60 Minute Session 2–4 presenters, at least one presenter must represent a nonprofit
Presenters determine the format and distribution of time. Presenters can collaborate on a single session experience or divide the time to highlight various perspectives and approaches. Think beyond the panel, engage your audience, and send folks off with new ways of approaching their work. Session proposers may submit a session and recruit co-presenters after session acceptance.
60 Minute Workshop 1–3 presenters
You have 60 minutes to help your colleagues kick off their most significant project of the year. What expertise can you share? Organize your proposal around a work product for the audience. It can be a strategy template, project plan, pitch, or another structured tool you provide the participants. This session should be built around the template so that the audience can “play along at home.” You’ll guide them in thinking through the big questions, and organizing principles that you know are the foundations for success when undertaking a project. Workshops will allow for increased engagement between presenters and the audience.
Opens: December 7
You can register to attend the conference either in Denver or virtually. Registration opens on December 7 for both experiences.
Each experience includes access to conference-wide events like the keynotes, facilitated networking, and lunchtime meetups. If you attend in Denver, you’ll also have access to the virtual sessions and their recordings after the conference ends.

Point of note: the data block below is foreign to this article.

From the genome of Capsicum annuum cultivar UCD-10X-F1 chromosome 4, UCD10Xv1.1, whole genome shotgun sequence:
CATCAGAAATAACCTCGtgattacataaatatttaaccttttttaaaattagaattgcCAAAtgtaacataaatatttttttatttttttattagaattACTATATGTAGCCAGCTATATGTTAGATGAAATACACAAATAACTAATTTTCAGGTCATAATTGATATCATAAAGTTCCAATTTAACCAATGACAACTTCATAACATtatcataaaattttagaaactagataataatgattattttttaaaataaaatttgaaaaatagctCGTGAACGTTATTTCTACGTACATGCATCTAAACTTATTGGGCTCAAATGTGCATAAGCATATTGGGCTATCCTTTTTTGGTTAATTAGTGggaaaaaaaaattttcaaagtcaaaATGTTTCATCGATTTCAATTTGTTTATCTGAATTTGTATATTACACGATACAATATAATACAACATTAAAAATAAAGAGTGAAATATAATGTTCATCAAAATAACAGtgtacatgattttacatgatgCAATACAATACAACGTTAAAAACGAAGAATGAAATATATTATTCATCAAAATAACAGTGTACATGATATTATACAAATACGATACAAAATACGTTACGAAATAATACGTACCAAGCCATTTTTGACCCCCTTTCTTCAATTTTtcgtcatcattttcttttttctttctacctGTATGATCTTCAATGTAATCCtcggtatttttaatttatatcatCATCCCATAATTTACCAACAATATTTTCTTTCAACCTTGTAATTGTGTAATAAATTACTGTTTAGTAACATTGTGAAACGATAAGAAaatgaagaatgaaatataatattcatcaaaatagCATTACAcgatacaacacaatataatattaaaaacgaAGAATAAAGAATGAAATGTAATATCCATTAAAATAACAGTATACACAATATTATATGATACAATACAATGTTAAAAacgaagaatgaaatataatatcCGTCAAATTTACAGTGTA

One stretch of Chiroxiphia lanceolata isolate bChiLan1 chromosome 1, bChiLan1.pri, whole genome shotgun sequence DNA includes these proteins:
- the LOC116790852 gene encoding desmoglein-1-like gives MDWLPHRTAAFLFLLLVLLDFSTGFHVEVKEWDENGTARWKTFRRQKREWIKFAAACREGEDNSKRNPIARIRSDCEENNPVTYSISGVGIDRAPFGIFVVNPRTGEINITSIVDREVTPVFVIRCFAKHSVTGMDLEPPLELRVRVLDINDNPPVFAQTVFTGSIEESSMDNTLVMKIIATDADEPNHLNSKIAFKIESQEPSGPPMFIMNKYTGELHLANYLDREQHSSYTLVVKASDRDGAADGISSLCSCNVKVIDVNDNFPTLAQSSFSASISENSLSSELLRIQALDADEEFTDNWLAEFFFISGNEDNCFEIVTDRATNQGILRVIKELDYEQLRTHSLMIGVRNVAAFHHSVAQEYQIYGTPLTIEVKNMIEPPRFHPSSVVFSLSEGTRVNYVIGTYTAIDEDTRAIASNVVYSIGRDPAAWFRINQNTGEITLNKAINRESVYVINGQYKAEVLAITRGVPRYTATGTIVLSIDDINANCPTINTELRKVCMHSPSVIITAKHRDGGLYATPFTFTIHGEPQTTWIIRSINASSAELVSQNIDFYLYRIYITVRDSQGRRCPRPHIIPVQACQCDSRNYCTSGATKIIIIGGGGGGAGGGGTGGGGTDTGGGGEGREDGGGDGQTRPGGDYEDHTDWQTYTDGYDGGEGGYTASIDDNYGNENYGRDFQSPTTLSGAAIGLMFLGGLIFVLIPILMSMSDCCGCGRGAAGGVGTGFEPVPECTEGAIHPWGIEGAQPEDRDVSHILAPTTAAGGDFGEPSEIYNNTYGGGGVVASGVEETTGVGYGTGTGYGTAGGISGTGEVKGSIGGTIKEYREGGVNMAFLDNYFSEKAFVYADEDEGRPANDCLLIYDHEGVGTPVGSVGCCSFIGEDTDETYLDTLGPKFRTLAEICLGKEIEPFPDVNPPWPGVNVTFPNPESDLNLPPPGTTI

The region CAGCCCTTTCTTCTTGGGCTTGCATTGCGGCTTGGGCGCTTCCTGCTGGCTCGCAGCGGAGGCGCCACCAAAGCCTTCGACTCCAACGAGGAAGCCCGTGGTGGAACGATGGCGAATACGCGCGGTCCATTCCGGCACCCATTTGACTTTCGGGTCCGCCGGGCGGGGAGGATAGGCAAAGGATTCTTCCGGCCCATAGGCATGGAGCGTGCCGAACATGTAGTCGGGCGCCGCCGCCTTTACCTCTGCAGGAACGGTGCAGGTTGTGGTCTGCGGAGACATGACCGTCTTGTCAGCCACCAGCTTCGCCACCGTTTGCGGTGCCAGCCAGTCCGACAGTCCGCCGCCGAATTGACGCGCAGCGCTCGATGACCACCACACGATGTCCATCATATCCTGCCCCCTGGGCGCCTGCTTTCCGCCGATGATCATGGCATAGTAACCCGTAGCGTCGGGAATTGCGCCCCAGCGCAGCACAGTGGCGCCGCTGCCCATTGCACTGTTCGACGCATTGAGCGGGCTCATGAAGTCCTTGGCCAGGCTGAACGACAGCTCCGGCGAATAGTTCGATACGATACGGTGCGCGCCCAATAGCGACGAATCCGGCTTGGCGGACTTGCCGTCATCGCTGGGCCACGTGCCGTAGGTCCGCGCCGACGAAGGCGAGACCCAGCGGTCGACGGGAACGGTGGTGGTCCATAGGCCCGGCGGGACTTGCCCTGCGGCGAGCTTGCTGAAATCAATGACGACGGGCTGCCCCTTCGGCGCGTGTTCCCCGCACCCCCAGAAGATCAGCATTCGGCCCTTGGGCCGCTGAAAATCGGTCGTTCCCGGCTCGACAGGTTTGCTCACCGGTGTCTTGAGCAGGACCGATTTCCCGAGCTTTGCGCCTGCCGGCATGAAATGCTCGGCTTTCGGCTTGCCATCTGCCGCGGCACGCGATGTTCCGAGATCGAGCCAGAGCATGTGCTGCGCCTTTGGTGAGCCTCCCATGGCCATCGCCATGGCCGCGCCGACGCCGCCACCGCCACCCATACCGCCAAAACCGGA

December 7—January 15
$549 members / $849 non-members
January 16–March 9
$649 members / $949 non-members
Last minute pricing
March 10–April 11
$749 members / $1,049 non-members
December 7—January 15
$300 members / $600 non-members
January 16–March 9
$350 members / $650 non-members
Last minute pricing
March 10–April 11
$400 members / $700 non-members
There are discounted rooms at six hotels within walking distance of the Colorado Convention Center, ranging from $209–245 per night. Reservations will open when conference registration opens on December 7.
Health and safety
As a community, we respect and protect one another. Therefore, Denver attendees are required to share proof of up-to-date COVID vaccination onsite. In addition, masks are required in the Colorado Convention Center.
NTEN is committed to producing a healthy and safe event, understanding there is no way to eliminate all risks. Therefore, attendees participate at their own risk. The virtual experience is simultaneous for those unable to attend in Denver.